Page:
(If going chickenless, use 1/2 the dry spices and 1 tablespoon less curry paste.)  Combine all dry spices in a bowl.  Cut chicken into small pieces.  Spoon spices over chicken until fully coated.  Take the remaining spices and mix in curry paste, ginger, and garlic.  Then set aside for later.

Cook rice using the normal methods ~20 minutes.

Heat oil in a large skillet over medium heat; cook chicken till done.  Remove chicken from skillet.  Add onion to the skillet and stir in hot oil until caramelized ~ 20 minutes.

Add spice mix to skillet, stirring into the onions. Increase heat to high and cook, stirring constantly, until fragrant ~ 1 to 2 minutes.

Stir in the tomato puree (or crushed tomatoes), remove from heat and stir in the chicken and rice.

Enjoy with some garlic naan for an even more delectable meal.

Find the original recipe here.

Review: The Deathly Hallows

136251

I finally finished J.K. Rowling’s heptalogy, Harry Potter!  I read the entirety of this book in two days, so you know I enjoyed it.  Life got busy afterwards and so it took a couple weeks to get to writing this, which has been beneficial for clear evaluation.  I can honestly say that much of the joy of reading this final book comes from how invested I was in the series.  When you’ve read six books already, it’s kinda hard to not finish the story.  You really want to know what happens to the characters, and that shows some good writing skills on Rowling’s part.

There are certainly parts of this story I like, and parts that I think are just poorly written.  As I was reading it, I counted no less than three coincidences that led to culmination of the story.  The absence of any one of them would have resulted in a very different ending to the story (SPOILER:  I.E. the bad guys would have won).

Now don’t get me wrong, I like a good coincidence and I recognize that life is full of seeming coincidences that lead us down that path we live.  Someone else quits a job so you have that dream opening to apply for; or someone pulls out of a parking spot right as you pull in allowing you to snag the closest spot to the store.  These things happen, but if we’re honest they don’t happen with as much gravity and frequency in real life as they do in this final book.  And that difference makes the story unbelievable.  (Funny I’d say that about a book full of Magic, but magic is more believable than these coincidences due to the rules and structure it follows.  Random happenstance that hands you a first place trophy in the Olympics… that just doesn’t happen.)

If you’re looking for a light hearted book of fantasy and adventure, Harry Potter is a good series, but if you’re looking for meat and potatoes fantasy with a believable (though fantastical) story, this may not be the series to invest in.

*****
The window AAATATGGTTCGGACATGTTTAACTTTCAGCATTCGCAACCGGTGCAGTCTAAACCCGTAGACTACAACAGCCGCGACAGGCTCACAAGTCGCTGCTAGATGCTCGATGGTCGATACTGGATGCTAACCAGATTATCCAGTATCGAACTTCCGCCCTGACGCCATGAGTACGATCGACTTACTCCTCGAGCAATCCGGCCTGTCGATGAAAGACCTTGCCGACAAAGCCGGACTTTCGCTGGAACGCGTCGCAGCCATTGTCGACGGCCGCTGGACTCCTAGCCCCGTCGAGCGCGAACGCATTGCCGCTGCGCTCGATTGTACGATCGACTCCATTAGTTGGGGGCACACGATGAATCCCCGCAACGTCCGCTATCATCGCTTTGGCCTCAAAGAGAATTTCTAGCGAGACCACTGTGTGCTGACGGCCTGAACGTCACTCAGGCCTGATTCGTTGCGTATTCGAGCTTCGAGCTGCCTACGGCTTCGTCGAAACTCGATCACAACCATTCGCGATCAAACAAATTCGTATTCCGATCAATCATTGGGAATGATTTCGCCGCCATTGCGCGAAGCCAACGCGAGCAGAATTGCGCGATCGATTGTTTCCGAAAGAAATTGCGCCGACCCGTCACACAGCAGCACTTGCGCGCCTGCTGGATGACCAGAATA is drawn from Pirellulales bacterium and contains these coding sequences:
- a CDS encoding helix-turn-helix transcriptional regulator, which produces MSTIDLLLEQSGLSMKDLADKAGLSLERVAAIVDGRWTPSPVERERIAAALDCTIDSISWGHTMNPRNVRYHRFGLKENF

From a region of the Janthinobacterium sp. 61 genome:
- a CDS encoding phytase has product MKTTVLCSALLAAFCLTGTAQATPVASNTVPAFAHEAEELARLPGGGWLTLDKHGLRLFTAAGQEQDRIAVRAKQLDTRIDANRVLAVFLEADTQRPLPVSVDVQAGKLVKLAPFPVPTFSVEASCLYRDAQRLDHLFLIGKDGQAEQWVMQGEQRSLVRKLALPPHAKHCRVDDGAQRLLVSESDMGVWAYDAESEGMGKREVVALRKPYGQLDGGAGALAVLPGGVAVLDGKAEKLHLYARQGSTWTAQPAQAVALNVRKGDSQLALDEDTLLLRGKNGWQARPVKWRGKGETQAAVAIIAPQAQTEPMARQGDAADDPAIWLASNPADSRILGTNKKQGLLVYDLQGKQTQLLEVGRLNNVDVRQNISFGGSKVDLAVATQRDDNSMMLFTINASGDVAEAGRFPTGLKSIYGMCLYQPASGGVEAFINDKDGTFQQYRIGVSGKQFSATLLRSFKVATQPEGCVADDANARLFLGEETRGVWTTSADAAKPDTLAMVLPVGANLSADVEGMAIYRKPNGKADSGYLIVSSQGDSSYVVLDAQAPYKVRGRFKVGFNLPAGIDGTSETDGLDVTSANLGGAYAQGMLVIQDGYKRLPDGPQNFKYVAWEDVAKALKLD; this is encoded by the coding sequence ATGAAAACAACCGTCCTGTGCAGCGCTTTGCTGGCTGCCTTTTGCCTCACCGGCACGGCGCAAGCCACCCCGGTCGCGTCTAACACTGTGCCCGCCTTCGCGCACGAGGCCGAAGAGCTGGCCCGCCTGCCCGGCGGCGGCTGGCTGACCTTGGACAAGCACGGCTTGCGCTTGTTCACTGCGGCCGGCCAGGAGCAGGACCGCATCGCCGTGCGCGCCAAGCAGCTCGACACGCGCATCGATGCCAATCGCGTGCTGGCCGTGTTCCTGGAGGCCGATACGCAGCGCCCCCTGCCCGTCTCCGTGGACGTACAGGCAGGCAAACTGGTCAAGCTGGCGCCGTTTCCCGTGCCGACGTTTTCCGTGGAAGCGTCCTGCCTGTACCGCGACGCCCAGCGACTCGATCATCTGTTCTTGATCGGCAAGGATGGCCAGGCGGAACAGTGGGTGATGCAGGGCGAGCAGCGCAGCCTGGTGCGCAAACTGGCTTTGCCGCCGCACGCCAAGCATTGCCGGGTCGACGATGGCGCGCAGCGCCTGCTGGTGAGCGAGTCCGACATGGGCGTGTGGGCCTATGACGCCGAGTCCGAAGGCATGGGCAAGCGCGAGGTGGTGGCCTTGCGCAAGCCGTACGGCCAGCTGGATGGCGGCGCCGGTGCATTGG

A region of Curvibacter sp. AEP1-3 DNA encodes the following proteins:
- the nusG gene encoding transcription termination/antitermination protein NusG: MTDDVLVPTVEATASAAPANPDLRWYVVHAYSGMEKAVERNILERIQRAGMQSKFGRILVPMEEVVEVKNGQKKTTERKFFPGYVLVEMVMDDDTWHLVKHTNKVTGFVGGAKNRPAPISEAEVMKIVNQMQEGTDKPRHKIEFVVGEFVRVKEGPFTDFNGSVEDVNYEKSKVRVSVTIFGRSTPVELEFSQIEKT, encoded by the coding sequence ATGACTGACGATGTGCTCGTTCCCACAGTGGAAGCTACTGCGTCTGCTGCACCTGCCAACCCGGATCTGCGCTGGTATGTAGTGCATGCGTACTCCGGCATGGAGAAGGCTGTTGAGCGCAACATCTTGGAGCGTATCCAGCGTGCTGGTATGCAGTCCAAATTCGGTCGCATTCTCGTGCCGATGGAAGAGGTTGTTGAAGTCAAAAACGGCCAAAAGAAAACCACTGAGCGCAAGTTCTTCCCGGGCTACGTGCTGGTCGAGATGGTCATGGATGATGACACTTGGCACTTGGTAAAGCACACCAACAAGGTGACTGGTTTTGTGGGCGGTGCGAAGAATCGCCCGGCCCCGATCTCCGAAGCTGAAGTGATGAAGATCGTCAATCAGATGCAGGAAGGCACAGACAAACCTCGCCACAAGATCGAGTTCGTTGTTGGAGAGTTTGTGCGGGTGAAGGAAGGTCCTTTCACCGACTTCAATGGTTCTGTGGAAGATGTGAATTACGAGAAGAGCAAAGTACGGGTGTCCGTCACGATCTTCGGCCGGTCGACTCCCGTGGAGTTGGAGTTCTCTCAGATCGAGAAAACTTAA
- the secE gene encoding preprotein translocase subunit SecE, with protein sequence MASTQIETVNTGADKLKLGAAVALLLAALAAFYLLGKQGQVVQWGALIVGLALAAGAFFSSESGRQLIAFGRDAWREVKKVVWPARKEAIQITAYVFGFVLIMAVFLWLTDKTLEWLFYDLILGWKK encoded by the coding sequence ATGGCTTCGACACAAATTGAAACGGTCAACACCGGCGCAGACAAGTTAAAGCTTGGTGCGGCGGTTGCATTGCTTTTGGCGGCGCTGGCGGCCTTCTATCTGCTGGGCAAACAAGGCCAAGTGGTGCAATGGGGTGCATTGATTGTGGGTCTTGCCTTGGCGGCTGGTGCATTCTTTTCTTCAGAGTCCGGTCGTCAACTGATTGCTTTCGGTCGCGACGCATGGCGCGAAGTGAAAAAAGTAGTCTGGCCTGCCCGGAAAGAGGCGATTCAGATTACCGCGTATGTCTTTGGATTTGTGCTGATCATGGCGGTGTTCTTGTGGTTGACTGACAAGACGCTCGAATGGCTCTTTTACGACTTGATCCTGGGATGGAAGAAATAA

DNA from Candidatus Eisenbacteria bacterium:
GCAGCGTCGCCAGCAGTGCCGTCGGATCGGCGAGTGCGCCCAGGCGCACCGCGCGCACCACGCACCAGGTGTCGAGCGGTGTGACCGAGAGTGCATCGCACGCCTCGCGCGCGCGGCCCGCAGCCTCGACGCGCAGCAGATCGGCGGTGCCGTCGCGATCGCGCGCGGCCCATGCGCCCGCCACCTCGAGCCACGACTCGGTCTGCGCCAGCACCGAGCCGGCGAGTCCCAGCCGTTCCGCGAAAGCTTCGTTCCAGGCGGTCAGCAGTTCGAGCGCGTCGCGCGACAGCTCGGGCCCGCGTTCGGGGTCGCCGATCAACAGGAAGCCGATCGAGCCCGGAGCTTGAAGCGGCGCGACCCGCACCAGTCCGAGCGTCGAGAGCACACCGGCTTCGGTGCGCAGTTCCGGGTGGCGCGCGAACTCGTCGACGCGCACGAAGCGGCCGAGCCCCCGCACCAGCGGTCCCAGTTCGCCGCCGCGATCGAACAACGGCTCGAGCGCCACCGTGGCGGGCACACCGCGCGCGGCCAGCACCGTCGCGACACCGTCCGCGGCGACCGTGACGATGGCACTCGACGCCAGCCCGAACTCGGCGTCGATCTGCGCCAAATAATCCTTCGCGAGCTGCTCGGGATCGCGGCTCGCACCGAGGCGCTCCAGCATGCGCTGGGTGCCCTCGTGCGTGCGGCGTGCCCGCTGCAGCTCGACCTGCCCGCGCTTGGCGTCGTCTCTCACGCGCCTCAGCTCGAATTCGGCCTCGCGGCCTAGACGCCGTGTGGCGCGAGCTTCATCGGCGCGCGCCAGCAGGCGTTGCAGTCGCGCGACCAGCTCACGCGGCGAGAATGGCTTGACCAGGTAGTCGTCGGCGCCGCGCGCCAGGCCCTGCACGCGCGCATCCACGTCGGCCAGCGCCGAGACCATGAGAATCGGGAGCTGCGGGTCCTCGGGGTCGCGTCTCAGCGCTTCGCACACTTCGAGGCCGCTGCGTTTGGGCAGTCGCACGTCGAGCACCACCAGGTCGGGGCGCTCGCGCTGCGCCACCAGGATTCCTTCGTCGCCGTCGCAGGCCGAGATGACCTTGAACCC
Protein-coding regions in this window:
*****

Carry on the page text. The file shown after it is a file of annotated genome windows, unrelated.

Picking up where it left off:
Overall I give this book 3 stars.

Next Up: Flour Water Salt Yeast by Ken Forkish

Review: Side By Side

9781433547119

What is friendship?  If you were to ask this question in certain parts of the world, the answer would be that a friend is someone you could wake up at 2am and say, “come with me” and they would come, no questions asked.  In still other places a friend is someone you can easily bear your soul to.  Someone who draws out the parts of you that you can’t tell others about because you’re ashamed of them.  Friendship is a bond that knows no bounds.

That’s not what this book is about.  This book wastes no time telling you what a friend is, but instead tells you how you can best help others.  This book provides useful tips on how to create those deep an enduring friendships we all desire.  If gives practical tips on how to engage people in conversation and to move relationships from the common surface level engagements we have today to more meaningful and deep relationships.  It talks about living life together and about how to move conversations to areas of personal growth.  It shows you how to overcome the pride that prevents us from being real with ourselves and others about our innermost thoughts and feelings.  This book is all about how to help your friends become more awesome.

This book is more focused on how to help others be successful in life that it is about you being a better person.  If you can master the skills here you’ll find the people around you are more open and honest with you and with themselves.  And in turn, you’ll get to be more open and honest with them, but the focus is on them opening up and not you.

My main problem with this book is that I’ve read all of this before.  I don’t know if Welch has just combined all these tips from other places and things I’ve read or what, but there was nothing challenging in it.  The book’s language was simple and approachable to all, that is also exactly what I disliked about it.

It’s not that I think I’m a good friend… the truth is I’m not good at employing the principles laid out in this book; even though I do agree that they should be employed.  The kind of person that does what Welch describes will find themselves surrounded by deep and meaningful relationships.  But despite the truth of all of that, I found this book simply a chore to read.  It could be that I read through the book too quickly (the chapters are short and would probably be best served by reading one every few days while you worked to implement the suggestions in your life).  I was reading 2-5 chapters a day so that I could cram it into the last week of March.  So take this review for what it’s worth, the book has great material and possible a boring delivery.